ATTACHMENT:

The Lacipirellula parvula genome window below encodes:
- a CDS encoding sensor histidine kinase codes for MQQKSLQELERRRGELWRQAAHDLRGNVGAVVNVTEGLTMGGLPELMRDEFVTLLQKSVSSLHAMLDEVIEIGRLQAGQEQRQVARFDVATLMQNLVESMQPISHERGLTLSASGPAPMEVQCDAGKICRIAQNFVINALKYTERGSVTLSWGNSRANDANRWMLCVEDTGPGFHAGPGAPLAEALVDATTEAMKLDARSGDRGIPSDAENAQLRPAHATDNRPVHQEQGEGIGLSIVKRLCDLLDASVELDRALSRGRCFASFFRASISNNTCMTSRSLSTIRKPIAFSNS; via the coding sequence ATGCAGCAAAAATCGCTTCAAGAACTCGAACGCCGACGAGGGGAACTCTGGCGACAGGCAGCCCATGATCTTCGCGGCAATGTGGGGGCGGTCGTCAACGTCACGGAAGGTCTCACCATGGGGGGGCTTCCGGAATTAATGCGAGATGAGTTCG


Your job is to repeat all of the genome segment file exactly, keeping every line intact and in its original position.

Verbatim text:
The Lacipirellula parvula genome window below encodes:
- a CDS encoding sensor histidine kinase codes for MQQKSLQELERRRGELWRQAAHDLRGNVGAVVNVTEGLTMGGLPELMRDEFVTLLQKSVSSLHAMLDEVIEIGRLQAGQEQRQVARFDVATLMQNLVESMQPISHERGLTLSASGPAPMEVQCDAGKICRIAQNFVINALKYTERGSVTLSWGNSRANDANRWMLCVEDTGPGFHAGPGAPLAEALVDATTEAMKLDARSGDRGIPSDAENAQLRPAHATDNRPVHQEQGEGIGLSIVKRLCDLLDASVELDRALSRGRCFASFFRASISNNTCMTSRSLSTIRKPIAFSNS; via the coding sequence ATGCAGCAAAAATCGCTTCAAGAACTCGAACGCCGACGAGGGGAACTCTGGCGACAGGCAGCCCATGATCTTCGCGGCAATGTGGGGGCGGTCGTCAACGTCACGGAAGGTCTCACCATGGGGGGGCTTCCGGAATTAATGCGAGATGAGTTCG